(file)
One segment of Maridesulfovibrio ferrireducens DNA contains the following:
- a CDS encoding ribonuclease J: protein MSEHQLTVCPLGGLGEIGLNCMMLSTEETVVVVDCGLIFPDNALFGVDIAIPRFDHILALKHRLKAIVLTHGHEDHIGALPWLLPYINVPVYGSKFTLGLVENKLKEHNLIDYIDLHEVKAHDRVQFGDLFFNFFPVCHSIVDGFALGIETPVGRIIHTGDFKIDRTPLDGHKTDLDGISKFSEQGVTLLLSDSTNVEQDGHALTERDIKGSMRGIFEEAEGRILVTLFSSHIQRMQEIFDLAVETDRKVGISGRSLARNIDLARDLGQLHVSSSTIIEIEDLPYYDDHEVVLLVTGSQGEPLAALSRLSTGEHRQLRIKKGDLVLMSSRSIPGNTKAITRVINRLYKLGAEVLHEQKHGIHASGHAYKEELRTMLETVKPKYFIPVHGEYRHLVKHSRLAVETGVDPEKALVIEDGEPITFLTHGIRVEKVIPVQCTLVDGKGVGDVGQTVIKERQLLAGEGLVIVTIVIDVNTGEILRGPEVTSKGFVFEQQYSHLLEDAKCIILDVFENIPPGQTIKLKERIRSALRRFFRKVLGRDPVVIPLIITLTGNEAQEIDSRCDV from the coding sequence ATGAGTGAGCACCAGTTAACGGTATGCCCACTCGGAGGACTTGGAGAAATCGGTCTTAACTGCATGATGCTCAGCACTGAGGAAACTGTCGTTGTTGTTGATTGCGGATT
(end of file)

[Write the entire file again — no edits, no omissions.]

One segment of Maridesulfovibrio ferrireducens DNA contains the following:
- a CDS encoding ribonuclease J: protein MSEHQLTVCPLGGLGEIGLNCMMLSTEETVVVVDCGLIFPDNALFGVDIAIPRFDHILALKHRLKAIVLTHGHEDHIGALPWLLPYINVPVYGSKFTLGLVENKLKEHNLIDYIDLHEVKAHDRVQFGDLFFNFFPVCHSIVDGFALGIETPVGRIIHTGDFKIDRTPLDGHKTDLDGISKFSEQGVTLLLSDSTNVEQDGHALTERDIKGSMRGIFEEAEGRILVTLFSSHIQRMQEIFDLAVETDRKVGISGRSLARNIDLARDLGQLHVSSSTIIEIEDLPYYDDHEVVLLVTGSQGEPLAALSRLSTGEHRQLRIKKGDLVLMSSRSIPGNTKAITRVINRLYKLGAEVLHEQKHGIHASGHAYKEELRTMLETVKPKYFIPVHGEYRHLVKHSRLAVETGVDPEKALVIEDGEPITFLTHGIRVEKVIPVQCTLVDGKGVGDVGQTVIKERQLLAGEGLVIVTIVIDVNTGEILRGPEVTSKGFVFEQQYSHLLEDAKCIILDVFENIPPGQTIKLKERIRSALRRFFRKVLGRDPVVIPLIITLTGNEAQEIDSRCDV from the coding sequence ATGAGTGAGCACCAGTTAACGGTATGCCCACTCGGAGGACTTGGAGAAATCGGTCTTAACTGCATGATGCTCAGCACTGAGGAAACTGTCGTTGTTGTTGATTGCGGATT